When building a raised garden bed from scratch, start by selecting durable and weather-resistant materials. If using timber, cedar and redwood are good options. Ensure the bed is at least 6-12 inches deep to accommodate root growth, and think about adding a layer of landscape fabric at the bottom to prevent weeds. The estimated cost to build a raised garden bed yourself can vary based on size, materials, and location, but a modest 4x8 foot bed can typically be constructed for around £200, including timber, screws, and soil.

Alternative raised bed materials

Build a wooden garden bed with railway sleepers

When building a vegetable garden with railway sleepers, it's crucial to choose either pressure-treated wood or naturally durable timber to withstand outdoor conditions. Ensure the sleepers are securely fastened at the corners and consider adding a protective layer between the wood and the soil to enhance longevity and prevent wood decay.

Build a raised garden bed with breeze blocks

When constructing a raised garden bed with breeze blocks, ensure a stable foundation by placing the blocks on a level surface. It's important to leave drainage gaps in the blocks to prevent waterlogging. Where the soil depth exceeds 20-30 cm, mortar may be required to keep the concrete blocks in place.

Build a raised garden bed with corrugated iron

Corrugated iron is generally not recommended as a raised garden bed building material, due to its susceptibility to rust. If you do choose to use corrugated iron, adequate drainage is crucial. You will need to drill drainage holes in the iron. You should also add a layer of landscape fabric between the metal and soil to prevent direct contact and rusting over time.

Our best selling half-size raised garden beds

What to be aware of when you build a raised garden bed

  • Building a raised bed on a slope

    Constructing a vegetable garden on a slope requires careful planning to prevent soil erosion and ensure proper water drainage. Building terraced beds with tiers is the perfect way to match the slope, allowing for even water distribution and minimizing runoff. On uneven ground, anchor the beds securely to prevent soil movement, and choose plants that are suitable for the specific conditions of a sloped garden.

  • Building a raised bed next to a fence or wall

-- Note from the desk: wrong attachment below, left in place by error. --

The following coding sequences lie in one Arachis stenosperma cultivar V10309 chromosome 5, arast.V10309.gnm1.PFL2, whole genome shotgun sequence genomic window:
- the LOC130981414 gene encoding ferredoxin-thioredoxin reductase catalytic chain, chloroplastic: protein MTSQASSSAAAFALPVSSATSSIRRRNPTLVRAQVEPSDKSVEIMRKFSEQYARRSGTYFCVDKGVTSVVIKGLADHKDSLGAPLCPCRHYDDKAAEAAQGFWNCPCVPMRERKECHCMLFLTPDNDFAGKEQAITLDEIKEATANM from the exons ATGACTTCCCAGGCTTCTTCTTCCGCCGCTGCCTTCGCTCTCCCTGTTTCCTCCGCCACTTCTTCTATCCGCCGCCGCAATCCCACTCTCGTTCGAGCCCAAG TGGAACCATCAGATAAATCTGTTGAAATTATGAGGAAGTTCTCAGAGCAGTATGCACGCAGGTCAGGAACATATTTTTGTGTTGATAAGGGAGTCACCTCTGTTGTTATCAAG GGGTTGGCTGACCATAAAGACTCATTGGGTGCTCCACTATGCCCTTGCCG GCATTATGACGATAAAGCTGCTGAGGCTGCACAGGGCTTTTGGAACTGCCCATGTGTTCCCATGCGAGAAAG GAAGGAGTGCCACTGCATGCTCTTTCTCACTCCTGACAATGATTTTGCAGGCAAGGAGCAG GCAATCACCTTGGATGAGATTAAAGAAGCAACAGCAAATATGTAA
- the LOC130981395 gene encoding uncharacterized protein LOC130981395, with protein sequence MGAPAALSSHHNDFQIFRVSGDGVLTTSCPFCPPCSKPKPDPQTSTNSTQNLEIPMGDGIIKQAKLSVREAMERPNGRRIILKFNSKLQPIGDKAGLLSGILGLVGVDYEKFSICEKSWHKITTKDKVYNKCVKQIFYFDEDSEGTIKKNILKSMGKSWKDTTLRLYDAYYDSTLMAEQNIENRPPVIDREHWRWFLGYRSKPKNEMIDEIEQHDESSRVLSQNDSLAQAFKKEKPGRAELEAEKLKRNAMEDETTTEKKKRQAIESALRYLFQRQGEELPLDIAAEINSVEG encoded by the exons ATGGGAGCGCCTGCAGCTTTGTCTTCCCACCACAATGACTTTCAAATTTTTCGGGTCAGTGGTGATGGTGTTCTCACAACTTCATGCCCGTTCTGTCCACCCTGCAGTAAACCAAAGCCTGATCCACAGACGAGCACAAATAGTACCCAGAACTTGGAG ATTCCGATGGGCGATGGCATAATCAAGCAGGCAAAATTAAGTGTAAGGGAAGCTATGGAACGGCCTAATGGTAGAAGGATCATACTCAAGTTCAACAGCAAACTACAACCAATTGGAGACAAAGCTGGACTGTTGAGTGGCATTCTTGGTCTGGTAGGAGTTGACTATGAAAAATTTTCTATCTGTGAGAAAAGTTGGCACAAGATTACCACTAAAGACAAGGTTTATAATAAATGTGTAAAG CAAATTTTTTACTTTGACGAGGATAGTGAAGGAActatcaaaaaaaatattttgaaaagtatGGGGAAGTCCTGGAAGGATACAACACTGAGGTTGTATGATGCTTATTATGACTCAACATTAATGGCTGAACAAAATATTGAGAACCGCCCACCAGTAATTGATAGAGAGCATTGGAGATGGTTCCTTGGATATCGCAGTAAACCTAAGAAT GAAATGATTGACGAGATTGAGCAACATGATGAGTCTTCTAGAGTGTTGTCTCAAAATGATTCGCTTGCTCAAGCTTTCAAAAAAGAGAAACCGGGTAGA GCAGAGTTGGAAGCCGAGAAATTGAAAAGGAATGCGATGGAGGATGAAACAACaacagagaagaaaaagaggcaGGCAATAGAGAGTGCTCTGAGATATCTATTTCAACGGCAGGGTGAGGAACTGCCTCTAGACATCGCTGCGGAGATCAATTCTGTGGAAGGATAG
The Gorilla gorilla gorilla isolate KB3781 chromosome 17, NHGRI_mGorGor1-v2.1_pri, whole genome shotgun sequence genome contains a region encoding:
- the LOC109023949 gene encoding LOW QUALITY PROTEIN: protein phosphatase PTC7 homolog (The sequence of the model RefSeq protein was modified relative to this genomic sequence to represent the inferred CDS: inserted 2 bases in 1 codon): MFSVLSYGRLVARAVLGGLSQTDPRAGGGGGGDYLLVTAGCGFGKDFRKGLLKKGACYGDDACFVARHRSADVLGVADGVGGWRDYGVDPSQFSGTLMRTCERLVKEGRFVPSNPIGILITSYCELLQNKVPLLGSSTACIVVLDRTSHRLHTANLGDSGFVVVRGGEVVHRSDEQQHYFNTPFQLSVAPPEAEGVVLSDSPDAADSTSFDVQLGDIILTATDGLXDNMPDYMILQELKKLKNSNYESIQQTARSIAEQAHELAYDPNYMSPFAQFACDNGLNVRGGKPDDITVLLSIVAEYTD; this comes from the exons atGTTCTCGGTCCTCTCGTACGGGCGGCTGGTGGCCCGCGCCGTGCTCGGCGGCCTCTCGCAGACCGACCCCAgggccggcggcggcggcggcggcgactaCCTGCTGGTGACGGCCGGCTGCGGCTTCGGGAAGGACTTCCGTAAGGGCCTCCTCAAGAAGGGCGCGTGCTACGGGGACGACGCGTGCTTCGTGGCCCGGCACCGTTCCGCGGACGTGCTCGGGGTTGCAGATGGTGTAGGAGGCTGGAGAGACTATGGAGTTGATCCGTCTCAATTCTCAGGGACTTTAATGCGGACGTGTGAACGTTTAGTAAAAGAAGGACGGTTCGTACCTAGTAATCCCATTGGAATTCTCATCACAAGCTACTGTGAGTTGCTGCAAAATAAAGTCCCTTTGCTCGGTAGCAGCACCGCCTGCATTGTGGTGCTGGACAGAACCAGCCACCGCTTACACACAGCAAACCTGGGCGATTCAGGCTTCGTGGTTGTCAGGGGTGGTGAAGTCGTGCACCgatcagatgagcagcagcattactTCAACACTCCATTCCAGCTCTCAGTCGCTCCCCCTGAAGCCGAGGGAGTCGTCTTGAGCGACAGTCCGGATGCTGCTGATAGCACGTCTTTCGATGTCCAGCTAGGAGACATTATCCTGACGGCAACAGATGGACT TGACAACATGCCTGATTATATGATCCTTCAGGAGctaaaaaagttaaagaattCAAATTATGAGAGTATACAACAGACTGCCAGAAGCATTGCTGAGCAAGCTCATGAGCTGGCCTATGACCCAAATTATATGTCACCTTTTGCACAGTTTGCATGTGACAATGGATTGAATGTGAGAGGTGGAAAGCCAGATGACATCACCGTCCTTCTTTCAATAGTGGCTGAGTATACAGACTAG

When you build a raised garden bed next to a garden fence or wall, ensure adequate distance to allow for air circulation and prevent moisture buildup that could harm both the plants and the structure. You should also select plants that match the light and moisture conditions of the bed's location, considering the potential shading effect of the nearby fence or wall.

  • Can you put a raised garden bed on grass?

    Grass should be removed from the area on which the raised bed will stand. When clearing the grass, ensure that you create a level surface for the bed. Consider placing a layer of cardboard or landscaping fabric at the bottom to suppress grass and weeds, and fill the bed with a nutrient-rich soil mix for optimal plant growth.

  • Can you put a raised garden bed on a deck?

    While it is possible to place a raised garden bed on a deck, it is essential to assess the deck's load-bearing capacity and address potential water drainage concerns. Opting for a planter box is often a more suitable choice for a deck, allowing for reduced weight and better drainage. Ensure the planter features proper drainage holes and use a lightweight soil mix to avoid imposing excessive weight on the decking.

Contact us for expert advice

With a ready-made kit you can enjoy the benefits of growing your own vegetables, fruit or even flowers in your garden. All the better when you can save yourself the hassle of finding the right materials, such as rot-resistant timber and durable fixings, and turn your focus straight to gardening. For advice on how to assemble your vegetable box or specifics relating to the outdoor space, whether your garden, terrace, or allotment, our team of experts are ready and willing to help.